EL PASO, Texas – A white Texas gunman who killed 23 people at a Walmart in 2019 returned to court Wednesday for sentencing in a mass shooting that targeted Hispanic shoppers in the border city of El Paso.
Patrick Crusius, 24, is set to receive multiple life sentences after pleading guilty to federal hate crime and weapons charges in one of the deadliest mass shootings in U.S. history. Although the federal government did not seek the death penalty, Texas prosecutors have not taken lethal injection off the table under a separate case in state court.
Investigators say the shooting was preceded by Crusius posting a racist screed online.
The sentencing phase could last several days. Some relatives of the victims, who included citizens of Mexico, traveled for hours to attend the proceedings that will include family members making impact statements in court.
Some things to know about the shooting and the case:
WHO IS PATRICK CRUSIUS?
Crusius was 21 years old when authorities say he drove more than 10 hours from his home in an upper-class Dallas suburb to El Paso and opened fire.
Nearly four years later, Cruisus entered the courtroom Wednesday in a jumpsuit and shackles. He showed little reaction as the sentencing proceedings got underway.
The son of a licensed therapist and nurse, Crusius had been enrolled as a student at Collin College, near Dallas, and had no criminal convictions before the shooting. On social media, Crusius appeared consumed by the nation's immigration debate, tweeting #BuildtheWall and posts that praised then-President Donald Trump's hardline border policies.
His views went further in a document posted to an online message board about 20 minutes before the massacre in which he said the shooting was “in response to the Hispanic invasion of Texas.”
In American politics, Republicans continue to use the word “invasion” to describe migrants at the U.S.-Mexico border, waving off critics who say the rhetoric fuels anti-immigrant views and violence.
Prosecutors say the Aug. 3, 2019, attack began in the parking lot on a busy weekend at a Walmart that is popular with shoppers from Mexico and the U.S. Approaching the store, Crusius shot participants in a fundraiser for a girls' soccer team.
Inside, Crusius continued firing with an AK-47-style rifle, cornering shoppers at a bank near the entrance where nine were killed, before shooting at the checkout area and people in aisles.
Crusius was apprehended shortly after the shooting and confessed to officers who stopped him at an intersection, according to police.
More than two dozen people were injured and numerous more were severely traumatized as they hid or fled.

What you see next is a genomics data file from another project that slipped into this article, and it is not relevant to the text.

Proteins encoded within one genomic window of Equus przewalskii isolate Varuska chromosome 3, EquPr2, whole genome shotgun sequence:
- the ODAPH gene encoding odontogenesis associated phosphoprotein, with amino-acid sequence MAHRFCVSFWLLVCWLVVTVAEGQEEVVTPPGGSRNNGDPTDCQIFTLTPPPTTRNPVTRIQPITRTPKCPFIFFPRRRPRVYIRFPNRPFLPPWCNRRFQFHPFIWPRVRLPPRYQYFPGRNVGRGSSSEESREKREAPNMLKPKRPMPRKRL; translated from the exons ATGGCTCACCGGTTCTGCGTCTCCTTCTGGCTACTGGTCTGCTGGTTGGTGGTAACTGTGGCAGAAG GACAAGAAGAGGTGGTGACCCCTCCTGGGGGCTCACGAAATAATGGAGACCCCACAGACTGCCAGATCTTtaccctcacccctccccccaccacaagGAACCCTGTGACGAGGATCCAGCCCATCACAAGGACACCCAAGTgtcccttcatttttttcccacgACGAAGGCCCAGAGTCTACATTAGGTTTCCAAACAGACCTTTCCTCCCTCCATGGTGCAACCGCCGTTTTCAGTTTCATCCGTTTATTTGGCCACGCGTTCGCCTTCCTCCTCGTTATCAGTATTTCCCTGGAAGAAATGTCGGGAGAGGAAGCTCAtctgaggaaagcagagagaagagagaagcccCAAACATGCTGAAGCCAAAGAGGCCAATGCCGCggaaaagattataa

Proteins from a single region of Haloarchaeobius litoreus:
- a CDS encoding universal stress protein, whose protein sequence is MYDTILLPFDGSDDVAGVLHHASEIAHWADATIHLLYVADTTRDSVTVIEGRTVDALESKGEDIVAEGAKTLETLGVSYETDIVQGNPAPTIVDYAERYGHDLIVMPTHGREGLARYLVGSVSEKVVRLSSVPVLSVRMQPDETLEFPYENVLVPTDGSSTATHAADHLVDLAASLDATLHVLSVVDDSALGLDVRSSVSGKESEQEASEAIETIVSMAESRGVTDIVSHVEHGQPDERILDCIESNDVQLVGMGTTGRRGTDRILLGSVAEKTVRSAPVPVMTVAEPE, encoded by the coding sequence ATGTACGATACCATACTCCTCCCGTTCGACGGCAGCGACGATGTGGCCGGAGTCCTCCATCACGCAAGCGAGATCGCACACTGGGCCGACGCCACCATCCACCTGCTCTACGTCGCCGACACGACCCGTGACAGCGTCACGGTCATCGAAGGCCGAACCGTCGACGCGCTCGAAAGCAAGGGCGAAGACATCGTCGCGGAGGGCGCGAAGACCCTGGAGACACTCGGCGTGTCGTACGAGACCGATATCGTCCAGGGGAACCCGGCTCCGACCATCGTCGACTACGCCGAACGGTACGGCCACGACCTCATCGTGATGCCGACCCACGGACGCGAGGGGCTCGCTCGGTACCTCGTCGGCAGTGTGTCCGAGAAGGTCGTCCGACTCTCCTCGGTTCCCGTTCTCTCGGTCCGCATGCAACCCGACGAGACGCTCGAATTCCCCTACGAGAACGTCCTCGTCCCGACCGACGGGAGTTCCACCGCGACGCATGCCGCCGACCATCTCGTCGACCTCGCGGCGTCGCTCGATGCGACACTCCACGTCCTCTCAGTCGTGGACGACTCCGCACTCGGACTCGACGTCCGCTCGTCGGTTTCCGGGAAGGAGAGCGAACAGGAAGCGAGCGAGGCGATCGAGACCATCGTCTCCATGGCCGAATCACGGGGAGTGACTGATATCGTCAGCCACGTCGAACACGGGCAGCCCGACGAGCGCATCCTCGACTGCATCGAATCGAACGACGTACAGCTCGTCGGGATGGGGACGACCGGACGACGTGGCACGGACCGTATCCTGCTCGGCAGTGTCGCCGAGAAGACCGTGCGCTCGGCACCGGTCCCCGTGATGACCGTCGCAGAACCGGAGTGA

The people who were killed ranged in age from a 15-year-old high school athlete to several elderly grandparents.
They included immigrants, a retired city bus driver, teachers, tradesmen including a former iron worker, and several Mexican nationals who had crossed the U.S. border on routine shopping trips. Witnesses recounted moments of terror, anguish and heroism.
Dean Reckard, the older brother of slain El Paso resident Margie Reckard, traveled from Omaha, Nebraska, with his wife to attend the sentencing. Dean convulsed and wiped tears from his eyes after Crusius was led into the courtroom.
“I definitely want to hear what the families here have to say," Reckard said outside the courtroom. “As far as he (Crusius) goes, there’s really nothing that I have to say.”
Wife Hilda Reckard said she and Dean came to the sentencing to “stand up to hate.”
“I just think that us coming here is to take a stand,” she said. “You knocked us down, you didn’t knock us out.”
The sentencing arrives amid efforts by the Justice Department under President Joe Biden to more aggressively identify hate crimes and deliver meaningful results in the highest profile cases.
The 2019 Walmart attack is the deadliest of a dozen mass shootings in the U.S. linked to hate crimes since 2006, according to a database of mass killings in the U.S. compiled by The Associated Press, USA Today and Northeastern University.
Crusius agreed in February to accept up to 90 consecutive life sentences, avoiding the possible death penalty on charges of using a firearm in a crime of violence that causes death. Companion hate crime convictions against Crusius don’t carry the death penalty.
Federal prosecutors haven't formally explained their decision, but have acknowledged that Crusius suffered from schizoaffective disorder that can be marked by hallucinations, delusions and mood swings.
Adria Gonzalez, a 41-year-old El Paso native who survived the Walmart attack even as she helped panicked shoppers toward exits, says she fears that a life sentence won’t be enough to rein in racist attacks on Latinos.
“It’s not only him. There are other people, other groups that could hurt us,” she said.
Crusius still faces capital murder charges in state court and could receive the death penalty if convicted.
It is unclear when that case will proceed. In November, El Paso County's former district attorney resigned over mounting criticism about her performance on the job, which included accusations that problems in her office were slowing down Crusius' case.
Also, victims' relatives have sued Walmart. Such lawsuits are common following mass shootings in the U.S. but typically face high hurdles to succeed.
Weber reported from Austin, Texas. Associated Press reporter Michael Tarm in Chicago also contributed.